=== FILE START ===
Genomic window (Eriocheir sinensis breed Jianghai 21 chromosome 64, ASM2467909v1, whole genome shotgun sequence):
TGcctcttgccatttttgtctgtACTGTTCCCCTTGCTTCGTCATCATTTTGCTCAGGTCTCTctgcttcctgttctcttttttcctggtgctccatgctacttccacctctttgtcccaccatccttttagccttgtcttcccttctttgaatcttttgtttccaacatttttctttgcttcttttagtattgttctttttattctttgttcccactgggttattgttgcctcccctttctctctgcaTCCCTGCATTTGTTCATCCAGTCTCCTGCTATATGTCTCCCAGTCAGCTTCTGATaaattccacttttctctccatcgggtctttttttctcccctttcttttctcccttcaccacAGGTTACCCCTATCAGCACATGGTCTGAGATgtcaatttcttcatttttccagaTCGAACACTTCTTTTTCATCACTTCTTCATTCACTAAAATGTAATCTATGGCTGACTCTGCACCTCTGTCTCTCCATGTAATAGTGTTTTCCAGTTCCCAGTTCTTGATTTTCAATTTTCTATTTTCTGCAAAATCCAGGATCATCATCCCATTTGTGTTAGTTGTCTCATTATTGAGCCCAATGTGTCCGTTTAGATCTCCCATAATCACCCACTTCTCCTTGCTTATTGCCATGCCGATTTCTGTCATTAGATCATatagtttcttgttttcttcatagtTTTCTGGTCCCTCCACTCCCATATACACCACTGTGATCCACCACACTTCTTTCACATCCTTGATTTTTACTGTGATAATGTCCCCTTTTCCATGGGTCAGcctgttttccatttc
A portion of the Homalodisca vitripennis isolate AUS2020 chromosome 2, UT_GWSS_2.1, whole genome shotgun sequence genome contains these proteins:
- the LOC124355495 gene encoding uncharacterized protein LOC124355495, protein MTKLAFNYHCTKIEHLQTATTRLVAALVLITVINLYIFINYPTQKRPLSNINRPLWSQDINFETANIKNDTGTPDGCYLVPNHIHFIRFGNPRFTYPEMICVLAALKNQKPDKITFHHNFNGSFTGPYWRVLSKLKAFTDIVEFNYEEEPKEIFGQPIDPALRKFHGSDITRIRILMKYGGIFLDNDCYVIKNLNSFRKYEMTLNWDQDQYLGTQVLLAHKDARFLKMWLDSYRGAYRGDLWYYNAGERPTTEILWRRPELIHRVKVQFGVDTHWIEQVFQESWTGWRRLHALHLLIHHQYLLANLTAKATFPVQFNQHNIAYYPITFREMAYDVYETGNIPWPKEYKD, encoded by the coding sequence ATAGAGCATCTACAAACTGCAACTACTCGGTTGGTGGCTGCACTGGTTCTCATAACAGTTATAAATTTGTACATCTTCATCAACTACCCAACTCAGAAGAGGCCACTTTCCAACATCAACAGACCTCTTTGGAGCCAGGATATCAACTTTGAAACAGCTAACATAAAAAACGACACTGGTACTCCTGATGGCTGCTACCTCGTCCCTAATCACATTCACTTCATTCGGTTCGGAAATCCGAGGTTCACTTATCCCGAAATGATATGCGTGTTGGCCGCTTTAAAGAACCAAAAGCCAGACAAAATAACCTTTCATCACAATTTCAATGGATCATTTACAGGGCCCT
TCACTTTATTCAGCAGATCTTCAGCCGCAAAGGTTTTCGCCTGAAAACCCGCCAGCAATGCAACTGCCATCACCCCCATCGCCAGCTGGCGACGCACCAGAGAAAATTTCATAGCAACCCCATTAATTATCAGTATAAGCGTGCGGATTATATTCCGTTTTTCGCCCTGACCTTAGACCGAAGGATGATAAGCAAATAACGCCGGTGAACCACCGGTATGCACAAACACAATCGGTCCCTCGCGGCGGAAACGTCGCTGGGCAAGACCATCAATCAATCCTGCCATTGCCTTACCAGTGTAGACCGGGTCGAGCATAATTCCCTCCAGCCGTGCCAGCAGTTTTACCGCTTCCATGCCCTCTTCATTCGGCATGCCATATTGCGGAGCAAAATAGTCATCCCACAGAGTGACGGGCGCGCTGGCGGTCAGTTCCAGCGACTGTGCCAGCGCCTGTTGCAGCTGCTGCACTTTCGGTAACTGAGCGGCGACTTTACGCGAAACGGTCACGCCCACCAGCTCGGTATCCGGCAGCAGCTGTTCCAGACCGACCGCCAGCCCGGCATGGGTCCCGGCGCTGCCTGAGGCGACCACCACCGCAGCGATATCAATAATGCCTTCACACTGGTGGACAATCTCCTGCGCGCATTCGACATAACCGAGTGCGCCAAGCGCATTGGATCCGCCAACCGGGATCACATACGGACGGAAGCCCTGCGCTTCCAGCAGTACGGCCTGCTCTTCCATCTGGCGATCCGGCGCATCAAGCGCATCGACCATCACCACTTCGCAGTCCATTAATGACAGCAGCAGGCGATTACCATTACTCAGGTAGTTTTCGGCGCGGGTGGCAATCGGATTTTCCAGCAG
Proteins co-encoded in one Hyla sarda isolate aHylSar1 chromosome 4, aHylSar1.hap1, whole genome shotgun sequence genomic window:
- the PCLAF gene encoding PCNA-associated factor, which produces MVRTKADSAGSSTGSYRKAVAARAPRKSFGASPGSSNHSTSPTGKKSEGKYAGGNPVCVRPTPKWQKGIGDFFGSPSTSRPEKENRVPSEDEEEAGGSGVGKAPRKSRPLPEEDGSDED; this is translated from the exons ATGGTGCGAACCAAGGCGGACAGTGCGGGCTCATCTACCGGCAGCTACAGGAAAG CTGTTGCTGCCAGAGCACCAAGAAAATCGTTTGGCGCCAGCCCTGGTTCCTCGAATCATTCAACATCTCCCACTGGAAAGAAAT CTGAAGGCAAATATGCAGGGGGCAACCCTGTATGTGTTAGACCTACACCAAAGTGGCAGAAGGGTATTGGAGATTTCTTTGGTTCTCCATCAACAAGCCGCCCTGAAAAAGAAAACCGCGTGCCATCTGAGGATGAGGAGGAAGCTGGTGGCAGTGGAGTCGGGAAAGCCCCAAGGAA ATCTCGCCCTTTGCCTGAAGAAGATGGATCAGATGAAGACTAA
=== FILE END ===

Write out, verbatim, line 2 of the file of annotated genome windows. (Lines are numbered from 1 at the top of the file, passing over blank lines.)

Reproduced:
TGcctcttgccatttttgtctgtACTGTTCCCCTTGCTTCGTCATCATTTTGCTCAGGTCTCTctgcttcctgttctcttttttcctggtgctccatgctacttccacctctttgtcccaccatccttttagccttgtcttcccttctttgaatcttttgtttccaacatttttctttgcttcttttagtattgttctttttattctttgttcccactgggttattgttgcctcccctttctctctgcaTCCCTGCATTTGTTCATCCAGTCTCCTGCTATATGTCTCCCAGTCAGCTTCTGATaaattccacttttctctccatcgggtctttttttctcccctttcttttctcccttcaccacAGGTTACCCCTATCAGCACATGGTCTGAGATgtcaatttcttcatttttccagaTCGAACACTTCTTTTTCATCACTTCTTCATTCACTAAAATGTAATCTATGGCTGACTCTGCACCTCTGTCTCTCCATGTAATAGTGTTTTCCAGTTCCCAGTTCTTGATTTTCAATTTTCTATTTTCTGCAAAATCCAGGATCATCATCCCATTTGTGTTAGTTGTCTCATTATTGAGCCCAATGTGTCCGTTTAGATCTCCCATAATCACCCACTTCTCCTTGCTTATTGCCATGCCGATTTCTGTCATTAGATCATatagtttcttgttttcttcatagtTTTCTGGTCCCTCCACTCCCATATACACCACTGTGATCCACCACACTTCTTTCACATCCTTGATTTTTACTGTGATAATGTCCCCTTTTCCATGGGTCAGcctgttttccatttc